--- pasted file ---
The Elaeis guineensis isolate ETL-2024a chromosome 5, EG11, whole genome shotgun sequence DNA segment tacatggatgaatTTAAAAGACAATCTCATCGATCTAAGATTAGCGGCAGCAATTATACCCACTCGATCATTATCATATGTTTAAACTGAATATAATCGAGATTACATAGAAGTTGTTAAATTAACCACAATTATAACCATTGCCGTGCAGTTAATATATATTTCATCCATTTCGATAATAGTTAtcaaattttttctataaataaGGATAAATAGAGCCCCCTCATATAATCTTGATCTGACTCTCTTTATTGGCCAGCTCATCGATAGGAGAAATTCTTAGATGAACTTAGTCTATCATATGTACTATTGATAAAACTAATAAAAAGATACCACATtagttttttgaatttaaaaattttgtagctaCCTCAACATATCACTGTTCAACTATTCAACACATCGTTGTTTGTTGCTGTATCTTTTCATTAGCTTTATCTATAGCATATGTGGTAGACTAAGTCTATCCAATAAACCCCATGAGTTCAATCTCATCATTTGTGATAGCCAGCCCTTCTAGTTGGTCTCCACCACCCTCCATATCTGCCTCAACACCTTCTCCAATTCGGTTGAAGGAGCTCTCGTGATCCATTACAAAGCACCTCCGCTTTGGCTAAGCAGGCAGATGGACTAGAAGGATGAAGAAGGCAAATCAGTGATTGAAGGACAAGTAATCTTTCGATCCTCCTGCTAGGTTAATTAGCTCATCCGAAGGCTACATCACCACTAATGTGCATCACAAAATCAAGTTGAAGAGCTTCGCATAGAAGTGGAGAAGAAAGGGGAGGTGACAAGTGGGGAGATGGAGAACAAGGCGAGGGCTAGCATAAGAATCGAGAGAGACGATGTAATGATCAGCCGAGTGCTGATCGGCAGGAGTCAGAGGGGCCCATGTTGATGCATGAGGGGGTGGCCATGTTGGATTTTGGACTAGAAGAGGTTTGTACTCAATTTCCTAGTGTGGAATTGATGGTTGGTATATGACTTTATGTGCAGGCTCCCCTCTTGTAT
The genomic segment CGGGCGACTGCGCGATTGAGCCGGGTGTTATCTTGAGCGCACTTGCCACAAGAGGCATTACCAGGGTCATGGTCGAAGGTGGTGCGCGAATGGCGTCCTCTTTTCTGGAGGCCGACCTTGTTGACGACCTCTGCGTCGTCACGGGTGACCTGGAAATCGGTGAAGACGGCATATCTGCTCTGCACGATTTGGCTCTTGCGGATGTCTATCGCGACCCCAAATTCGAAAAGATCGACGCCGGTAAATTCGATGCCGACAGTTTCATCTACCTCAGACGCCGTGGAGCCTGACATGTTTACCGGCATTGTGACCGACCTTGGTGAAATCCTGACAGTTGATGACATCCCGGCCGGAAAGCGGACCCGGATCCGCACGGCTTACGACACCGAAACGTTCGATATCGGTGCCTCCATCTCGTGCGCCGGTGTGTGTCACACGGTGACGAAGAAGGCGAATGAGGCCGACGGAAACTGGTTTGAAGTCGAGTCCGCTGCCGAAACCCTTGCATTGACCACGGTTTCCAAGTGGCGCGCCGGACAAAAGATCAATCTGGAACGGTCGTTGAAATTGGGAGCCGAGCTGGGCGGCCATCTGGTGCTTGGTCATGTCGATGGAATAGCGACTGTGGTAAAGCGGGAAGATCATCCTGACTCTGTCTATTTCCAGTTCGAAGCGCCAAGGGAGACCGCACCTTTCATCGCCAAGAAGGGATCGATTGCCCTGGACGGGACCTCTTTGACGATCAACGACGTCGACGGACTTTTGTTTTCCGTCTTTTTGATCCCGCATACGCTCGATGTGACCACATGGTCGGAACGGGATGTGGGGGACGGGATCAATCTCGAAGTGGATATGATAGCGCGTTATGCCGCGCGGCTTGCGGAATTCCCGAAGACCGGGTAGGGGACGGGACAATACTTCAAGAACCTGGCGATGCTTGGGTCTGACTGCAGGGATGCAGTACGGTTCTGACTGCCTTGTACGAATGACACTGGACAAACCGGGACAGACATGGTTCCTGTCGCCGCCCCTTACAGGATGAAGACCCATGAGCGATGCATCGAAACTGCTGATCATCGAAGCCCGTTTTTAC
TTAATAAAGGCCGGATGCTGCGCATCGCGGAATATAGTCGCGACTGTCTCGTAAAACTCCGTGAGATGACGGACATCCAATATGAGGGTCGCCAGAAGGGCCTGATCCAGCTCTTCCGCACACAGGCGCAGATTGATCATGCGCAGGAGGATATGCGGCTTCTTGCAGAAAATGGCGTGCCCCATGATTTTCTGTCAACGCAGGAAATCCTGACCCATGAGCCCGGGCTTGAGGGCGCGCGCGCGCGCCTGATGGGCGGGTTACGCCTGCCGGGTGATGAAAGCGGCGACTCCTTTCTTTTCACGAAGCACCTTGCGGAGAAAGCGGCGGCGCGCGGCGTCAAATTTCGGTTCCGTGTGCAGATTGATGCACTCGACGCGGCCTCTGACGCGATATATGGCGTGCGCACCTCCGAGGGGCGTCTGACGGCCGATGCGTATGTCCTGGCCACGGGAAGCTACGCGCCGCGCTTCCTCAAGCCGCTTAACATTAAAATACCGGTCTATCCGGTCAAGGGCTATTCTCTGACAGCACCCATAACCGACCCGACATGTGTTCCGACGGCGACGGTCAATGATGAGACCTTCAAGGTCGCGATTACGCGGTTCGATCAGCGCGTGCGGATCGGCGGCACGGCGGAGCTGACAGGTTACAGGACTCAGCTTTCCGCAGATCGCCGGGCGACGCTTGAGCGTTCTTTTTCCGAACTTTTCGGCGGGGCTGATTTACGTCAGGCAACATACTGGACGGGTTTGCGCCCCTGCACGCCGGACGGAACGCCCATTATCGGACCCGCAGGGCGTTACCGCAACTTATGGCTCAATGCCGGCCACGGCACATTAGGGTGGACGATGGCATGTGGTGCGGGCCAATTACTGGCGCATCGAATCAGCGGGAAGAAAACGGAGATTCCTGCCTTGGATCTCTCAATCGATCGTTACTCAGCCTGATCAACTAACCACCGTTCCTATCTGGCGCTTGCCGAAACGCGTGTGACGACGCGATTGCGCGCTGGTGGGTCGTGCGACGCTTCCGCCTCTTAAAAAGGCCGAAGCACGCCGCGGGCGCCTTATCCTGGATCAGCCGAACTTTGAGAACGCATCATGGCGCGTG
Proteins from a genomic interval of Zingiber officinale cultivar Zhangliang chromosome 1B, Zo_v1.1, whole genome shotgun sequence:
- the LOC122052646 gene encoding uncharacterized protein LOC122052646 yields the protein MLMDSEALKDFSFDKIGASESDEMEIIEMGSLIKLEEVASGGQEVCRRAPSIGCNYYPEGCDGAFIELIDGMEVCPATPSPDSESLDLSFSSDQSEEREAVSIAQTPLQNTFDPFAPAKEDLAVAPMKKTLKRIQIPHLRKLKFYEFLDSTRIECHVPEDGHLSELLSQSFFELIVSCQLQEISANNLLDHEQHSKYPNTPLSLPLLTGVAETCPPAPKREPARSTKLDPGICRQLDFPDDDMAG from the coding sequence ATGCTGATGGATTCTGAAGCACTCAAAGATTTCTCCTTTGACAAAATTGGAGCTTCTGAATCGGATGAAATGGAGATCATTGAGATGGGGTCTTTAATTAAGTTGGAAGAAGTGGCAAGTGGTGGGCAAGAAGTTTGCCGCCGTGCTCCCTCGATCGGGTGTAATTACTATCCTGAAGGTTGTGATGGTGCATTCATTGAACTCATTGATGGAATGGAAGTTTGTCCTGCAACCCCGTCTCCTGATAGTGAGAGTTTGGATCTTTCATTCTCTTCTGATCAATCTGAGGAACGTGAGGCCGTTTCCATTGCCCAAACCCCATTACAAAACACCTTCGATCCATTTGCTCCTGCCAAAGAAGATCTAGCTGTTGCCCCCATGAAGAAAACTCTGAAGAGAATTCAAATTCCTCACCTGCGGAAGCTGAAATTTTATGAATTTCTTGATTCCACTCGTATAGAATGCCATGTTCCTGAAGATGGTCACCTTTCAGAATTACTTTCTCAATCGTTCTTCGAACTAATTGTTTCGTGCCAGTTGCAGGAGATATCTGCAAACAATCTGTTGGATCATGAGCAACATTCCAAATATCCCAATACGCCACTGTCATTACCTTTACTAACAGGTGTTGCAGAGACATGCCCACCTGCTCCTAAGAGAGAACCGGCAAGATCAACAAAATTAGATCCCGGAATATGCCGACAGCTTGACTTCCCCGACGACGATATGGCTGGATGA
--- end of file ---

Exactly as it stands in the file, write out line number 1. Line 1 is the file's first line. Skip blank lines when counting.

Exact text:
The Elaeis guineensis isolate ETL-2024a chromosome 5, EG11, whole genome shotgun sequence DNA segment tacatggatgaatTTAAAAGACAATCTCATCGATCTAAGATTAGCGGCAGCAATTATACCCACTCGATCATTATCATATGTTTAAACTGAATATAATCGAGATTACATAGAAGTTGTTAAATTAACCACAATTATAACCATTGCCGTGCAGTTAATATATATTTCATCCATTTCGATAATAGTTAtcaaattttttctataaataaGGATAAATAGAGCCCCCTCATATAATCTTGATCTGACTCTCTTTATTGGCCAGCTCATCGATAGGAGAAATTCTTAGATGAACTTAGTCTATCATATGTACTATTGATAAAACTAATAAAAAGATACCACATtagttttttgaatttaaaaattttgtagctaCCTCAACATATCACTGTTCAACTATTCAACACATCGTTGTTTGTTGCTGTATCTTTTCATTAGCTTTATCTATAGCATATGTGGTAGACTAAGTCTATCCAATAAACCCCATGAGTTCAATCTCATCATTTGTGATAGCCAGCCCTTCTAGTTGGTCTCCACCACCCTCCATATCTGCCTCAACACCTTCTCCAATTCGGTTGAAGGAGCTCTCGTGATCCATTACAAAGCACCTCCGCTTTGGCTAAGCAGGCAGATGGACTAGAAGGATGAAGAAGGCAAATCAGTGATTGAAGGACAAGTAATCTTTCGATCCTCCTGCTAGGTTAATTAGCTCATCCGAAGGCTACATCACCACTAATGTGCATCACAAAATCAAGTTGAAGAGCTTCGCATAGAAGTGGAGAAGAAAGGGGAGGTGACAAGTGGGGAGATGGAGAACAAGGCGAGGGCTAGCATAAGAATCGAGAGAGACGATGTAATGATCAGCCGAGTGCTGATCGGCAGGAGTCAGAGGGGCCCATGTTGATGCATGAGGGGGTGGCCATGTTGGATTTTGGACTAGAAGAGGTTTGTACTCAATTTCCTAGTGTGGAATTGATGGTTGGTATATGACTTTATGTGCAGGCTCCCCTCTTGTAT